Computational Modeling

Computational modeling is the use of computers to simulate and study complex systems using mathematics, physics and computer science. A computational model contains numerous variables that characterize the system being studied. Rather than deriving a mathematical analytical solution to the problem, experimentation with the model is done by adjusting the parameters of the system in the computer, and studying the differences in the outcome of the experiments. Simulation is done by adjusting the variables alone or in combination and observing the outcomes.

I conduct computational modeling with a program written in C++ called Finite Difference Heat Flow Simulation (or ARC, for short), which is a type of finite element analysis (or FEM). ARC was developed in order to perform finite difference determination of steady-state heat flow by calculating temperature and heat generation for a given system subdivided into cells and heat transfer to and from surrounding cells. In order to perform the analysis, a system is modeled using ASCII format input codes and desired values of system parameters in a Microsoft Excel file: thermal conductivity, radiogenic heat production, basal heat flow, heat capacity of rock and fluid density, advection constraints, starting temperatures, velocity, and direction and cell size and model dimensions.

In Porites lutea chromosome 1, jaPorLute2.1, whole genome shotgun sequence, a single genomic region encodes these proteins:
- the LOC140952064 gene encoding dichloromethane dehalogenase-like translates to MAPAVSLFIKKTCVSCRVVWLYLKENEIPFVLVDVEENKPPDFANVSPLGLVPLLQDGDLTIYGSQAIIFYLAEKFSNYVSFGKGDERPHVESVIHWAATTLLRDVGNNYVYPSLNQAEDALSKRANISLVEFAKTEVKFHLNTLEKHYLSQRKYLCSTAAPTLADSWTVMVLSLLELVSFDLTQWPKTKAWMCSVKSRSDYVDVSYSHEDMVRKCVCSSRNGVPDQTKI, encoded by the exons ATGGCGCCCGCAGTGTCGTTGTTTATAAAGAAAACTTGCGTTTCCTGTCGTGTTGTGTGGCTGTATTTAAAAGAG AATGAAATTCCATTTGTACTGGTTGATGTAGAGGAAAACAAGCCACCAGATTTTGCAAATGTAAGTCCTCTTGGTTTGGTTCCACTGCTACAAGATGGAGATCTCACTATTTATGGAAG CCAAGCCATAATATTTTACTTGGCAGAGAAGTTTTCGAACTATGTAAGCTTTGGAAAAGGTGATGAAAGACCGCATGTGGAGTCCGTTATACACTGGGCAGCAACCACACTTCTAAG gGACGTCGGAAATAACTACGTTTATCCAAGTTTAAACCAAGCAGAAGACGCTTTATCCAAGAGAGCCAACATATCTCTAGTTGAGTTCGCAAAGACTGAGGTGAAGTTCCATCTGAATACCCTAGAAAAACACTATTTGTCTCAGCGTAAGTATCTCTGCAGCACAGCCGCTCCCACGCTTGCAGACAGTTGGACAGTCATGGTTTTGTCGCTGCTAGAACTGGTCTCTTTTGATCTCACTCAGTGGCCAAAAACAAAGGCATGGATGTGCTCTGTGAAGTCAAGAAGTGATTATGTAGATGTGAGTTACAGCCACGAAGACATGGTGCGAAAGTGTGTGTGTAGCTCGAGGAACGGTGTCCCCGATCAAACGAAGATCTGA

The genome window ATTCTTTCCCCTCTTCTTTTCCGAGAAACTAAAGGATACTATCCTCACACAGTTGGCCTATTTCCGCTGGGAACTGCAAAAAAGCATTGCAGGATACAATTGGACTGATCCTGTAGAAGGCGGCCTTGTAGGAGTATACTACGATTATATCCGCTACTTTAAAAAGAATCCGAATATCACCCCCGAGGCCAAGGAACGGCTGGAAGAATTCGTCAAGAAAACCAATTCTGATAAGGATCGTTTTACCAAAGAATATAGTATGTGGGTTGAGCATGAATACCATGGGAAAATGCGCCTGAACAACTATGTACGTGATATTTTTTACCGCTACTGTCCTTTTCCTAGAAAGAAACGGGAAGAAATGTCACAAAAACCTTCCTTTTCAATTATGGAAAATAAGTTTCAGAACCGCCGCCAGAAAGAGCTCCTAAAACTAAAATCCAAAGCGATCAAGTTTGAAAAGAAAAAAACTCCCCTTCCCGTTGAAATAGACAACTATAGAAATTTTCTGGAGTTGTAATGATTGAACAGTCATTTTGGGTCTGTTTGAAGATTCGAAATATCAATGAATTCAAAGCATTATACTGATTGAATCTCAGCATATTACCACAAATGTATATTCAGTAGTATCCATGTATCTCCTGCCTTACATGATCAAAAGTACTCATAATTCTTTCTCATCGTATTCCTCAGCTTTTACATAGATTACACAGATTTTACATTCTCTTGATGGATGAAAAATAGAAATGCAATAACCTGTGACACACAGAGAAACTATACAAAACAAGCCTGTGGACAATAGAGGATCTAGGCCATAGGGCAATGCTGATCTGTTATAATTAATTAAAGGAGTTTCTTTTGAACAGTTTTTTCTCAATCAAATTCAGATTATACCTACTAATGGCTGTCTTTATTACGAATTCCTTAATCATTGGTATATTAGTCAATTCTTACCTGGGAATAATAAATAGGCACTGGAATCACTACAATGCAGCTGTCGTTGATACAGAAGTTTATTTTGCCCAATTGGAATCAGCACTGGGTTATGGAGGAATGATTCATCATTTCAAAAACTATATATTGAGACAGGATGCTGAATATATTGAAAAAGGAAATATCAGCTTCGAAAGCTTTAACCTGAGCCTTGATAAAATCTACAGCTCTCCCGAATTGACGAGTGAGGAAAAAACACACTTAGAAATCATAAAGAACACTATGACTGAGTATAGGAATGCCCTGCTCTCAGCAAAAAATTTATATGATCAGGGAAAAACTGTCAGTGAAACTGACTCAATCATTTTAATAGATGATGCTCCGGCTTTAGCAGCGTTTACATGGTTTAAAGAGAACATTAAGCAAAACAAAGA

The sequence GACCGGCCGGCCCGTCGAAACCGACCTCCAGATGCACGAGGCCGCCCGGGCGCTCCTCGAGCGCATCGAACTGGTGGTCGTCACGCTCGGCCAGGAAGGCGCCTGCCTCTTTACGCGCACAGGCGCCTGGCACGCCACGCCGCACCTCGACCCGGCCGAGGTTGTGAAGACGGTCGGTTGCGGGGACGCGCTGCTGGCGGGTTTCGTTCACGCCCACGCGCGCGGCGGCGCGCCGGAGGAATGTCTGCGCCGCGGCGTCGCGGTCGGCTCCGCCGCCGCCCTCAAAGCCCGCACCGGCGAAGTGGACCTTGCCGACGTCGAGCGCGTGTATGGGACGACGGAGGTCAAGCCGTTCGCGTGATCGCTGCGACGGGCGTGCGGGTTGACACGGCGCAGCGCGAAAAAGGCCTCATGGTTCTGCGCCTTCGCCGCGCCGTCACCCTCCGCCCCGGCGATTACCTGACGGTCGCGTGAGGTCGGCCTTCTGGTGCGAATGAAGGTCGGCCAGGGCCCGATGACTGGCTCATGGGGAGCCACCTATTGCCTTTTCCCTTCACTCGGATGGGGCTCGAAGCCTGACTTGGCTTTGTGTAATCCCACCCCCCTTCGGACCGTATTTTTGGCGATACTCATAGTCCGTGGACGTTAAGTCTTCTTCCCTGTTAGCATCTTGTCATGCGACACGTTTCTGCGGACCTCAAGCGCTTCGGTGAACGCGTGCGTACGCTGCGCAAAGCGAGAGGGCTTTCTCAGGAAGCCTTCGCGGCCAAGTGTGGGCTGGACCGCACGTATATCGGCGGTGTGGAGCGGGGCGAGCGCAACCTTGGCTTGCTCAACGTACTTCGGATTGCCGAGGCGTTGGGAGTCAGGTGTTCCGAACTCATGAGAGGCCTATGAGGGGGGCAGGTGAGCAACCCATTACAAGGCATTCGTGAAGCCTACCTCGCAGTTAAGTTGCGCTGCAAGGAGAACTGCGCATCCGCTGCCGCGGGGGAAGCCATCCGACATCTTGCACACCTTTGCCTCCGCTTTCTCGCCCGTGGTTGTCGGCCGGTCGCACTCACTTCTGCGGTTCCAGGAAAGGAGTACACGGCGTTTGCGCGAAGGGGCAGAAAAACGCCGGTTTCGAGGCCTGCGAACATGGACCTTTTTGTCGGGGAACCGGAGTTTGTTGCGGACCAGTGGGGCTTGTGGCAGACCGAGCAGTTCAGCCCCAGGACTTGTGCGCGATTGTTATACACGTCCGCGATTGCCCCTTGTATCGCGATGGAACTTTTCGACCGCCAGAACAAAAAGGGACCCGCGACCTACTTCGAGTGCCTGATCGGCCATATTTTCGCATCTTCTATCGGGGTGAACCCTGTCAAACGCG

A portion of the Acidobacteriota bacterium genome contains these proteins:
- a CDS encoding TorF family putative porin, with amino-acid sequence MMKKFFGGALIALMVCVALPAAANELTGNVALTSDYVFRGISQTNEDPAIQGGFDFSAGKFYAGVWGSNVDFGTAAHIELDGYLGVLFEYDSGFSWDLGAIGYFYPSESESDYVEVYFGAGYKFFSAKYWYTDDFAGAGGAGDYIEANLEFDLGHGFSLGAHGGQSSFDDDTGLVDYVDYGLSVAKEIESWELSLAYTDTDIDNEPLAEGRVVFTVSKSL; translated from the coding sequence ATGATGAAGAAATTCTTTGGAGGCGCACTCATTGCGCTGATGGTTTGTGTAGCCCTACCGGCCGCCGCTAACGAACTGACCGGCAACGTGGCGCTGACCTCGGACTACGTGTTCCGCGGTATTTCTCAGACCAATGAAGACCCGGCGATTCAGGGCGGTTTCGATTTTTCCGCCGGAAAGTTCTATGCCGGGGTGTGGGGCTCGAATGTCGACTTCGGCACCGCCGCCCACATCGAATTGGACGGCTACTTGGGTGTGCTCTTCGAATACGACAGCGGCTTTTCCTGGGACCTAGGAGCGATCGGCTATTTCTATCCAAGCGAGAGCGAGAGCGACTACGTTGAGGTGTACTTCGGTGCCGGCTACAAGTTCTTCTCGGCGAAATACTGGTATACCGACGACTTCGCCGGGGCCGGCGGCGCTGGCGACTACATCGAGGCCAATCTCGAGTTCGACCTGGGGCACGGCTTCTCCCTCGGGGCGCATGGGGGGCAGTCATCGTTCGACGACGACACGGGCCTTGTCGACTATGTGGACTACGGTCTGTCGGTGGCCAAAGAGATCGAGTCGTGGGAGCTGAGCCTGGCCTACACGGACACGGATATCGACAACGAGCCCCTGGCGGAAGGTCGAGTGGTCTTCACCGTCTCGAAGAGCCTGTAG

Daniel Burke Brunson
Daniel Burke Brunson
Ph.D. Candidate

Daniel Burke Brunson is a doctoral student in Geology at the University of North Dakota Harold Hamm School of Geology and Geological Engineering in Grand Forks, ND.